Afghanistan has some of the world's most dangerous roads
Afghanistan has some of the world's most dangerous roads, leading to fatal traffic accidentsWikipedia: ISAF Headquarters Public Affairs Office from Kabul, Afghanistan

A crash on a major highway in Ghazni province has left scores dead and 73 wounded after two buses and a fuel tanker smashed into each other on Sunday, 8 May. Reports say that the two buses were crammed with around 125 passengers.

All three vehicles were on fire, said Jawed Salangi, spokesman for the governor of the eastern Ghazni province. "With 73 survivors out of the 125, 52 people are dead," he confirmed, stating that the wounded were being treated in nearby hospitals.

The accident occurred at 7am local time (2.30am GMT) on the 389km Kabul-Kandahar Highway – a major road that joins Kabul, the capital city, to the southern town of Kandahar. The road has already been cleared and re-opened, Salangi said.

"The buses caught fire after the crash and most of the injured people are in a critical condition," Salangi told Afghanistan's Tolo News.

The crash was blamed on reckless driving, according to Mohammadullah Ahmadi, director of the provincial traffic department. The buses were travelling one behind the other from Kabul to Kandahar when the accident happened.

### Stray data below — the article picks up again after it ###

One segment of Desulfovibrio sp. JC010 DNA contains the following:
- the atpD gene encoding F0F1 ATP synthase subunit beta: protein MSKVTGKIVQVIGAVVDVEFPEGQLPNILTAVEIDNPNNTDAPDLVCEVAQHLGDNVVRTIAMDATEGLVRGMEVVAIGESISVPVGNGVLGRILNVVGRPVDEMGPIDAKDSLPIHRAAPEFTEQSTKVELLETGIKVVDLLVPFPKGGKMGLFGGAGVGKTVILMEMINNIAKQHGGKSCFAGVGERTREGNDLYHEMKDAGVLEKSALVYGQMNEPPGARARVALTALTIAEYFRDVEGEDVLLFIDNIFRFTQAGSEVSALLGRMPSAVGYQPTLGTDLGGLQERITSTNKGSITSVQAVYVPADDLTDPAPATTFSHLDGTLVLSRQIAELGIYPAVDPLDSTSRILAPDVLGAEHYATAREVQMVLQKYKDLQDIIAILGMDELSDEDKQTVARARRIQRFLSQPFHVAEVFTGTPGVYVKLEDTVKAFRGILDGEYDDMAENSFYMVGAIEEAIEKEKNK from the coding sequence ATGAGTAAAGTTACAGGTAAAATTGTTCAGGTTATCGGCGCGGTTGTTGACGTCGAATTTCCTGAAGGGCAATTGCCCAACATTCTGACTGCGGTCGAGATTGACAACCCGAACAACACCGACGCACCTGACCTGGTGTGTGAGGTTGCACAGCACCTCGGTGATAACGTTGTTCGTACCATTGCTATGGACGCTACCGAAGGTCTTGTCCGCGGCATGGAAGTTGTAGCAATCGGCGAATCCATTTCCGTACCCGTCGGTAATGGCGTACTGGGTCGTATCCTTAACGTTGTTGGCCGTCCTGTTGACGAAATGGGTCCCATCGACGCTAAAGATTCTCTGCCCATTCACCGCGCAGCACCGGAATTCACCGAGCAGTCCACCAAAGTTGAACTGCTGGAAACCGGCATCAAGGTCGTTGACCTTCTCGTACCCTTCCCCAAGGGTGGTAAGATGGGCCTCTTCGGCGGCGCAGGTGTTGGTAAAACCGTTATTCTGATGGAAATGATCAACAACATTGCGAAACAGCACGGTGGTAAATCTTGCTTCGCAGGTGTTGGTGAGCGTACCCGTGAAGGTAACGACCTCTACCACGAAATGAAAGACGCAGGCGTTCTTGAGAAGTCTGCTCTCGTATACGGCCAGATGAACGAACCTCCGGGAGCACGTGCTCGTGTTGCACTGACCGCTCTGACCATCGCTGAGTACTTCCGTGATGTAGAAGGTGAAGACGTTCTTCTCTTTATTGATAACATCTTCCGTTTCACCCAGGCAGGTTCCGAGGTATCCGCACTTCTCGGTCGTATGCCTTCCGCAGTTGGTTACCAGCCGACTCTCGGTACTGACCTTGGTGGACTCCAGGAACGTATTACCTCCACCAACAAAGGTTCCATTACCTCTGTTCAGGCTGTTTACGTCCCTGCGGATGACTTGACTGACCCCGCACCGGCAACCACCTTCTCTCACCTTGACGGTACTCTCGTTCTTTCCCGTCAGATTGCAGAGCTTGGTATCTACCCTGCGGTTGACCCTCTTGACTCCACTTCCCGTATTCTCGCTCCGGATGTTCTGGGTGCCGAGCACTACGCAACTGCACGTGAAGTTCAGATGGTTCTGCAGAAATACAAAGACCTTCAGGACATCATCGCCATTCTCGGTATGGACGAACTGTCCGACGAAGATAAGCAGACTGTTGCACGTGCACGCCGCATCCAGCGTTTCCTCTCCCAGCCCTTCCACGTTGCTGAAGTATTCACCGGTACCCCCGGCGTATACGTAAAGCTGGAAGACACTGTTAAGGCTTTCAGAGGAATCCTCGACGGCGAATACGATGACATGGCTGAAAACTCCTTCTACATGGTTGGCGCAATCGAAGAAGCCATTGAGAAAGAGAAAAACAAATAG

Local residents came to the aid of survivors and pulled them from the wreckage, together with firefighters, according to an AP report.

Roads in Afghanistan are often in poor condition and traffic laws infrequently enforced, leading to many road accidents. Previous multiple pile-ups include an accident in which 24 people were killed when a bus plummeted down a ravine after a head-on collision with a truck in December 2015.

Afghanistan has some of the most dangerous roads in the world, especially in mountainous areas which are difficult to maintain. A similar accident in April 2013 left 45 people dead when a bus hit a wrecked fuel tanker in the southern province of Kandahar.

The World Bank agreed to a $250m (£173.25m) upgrade to roads crossing the Hindu Kush mountains in Afghanistan, which are vital trade routes that are often shut off in winter months due to heavy snowfall.

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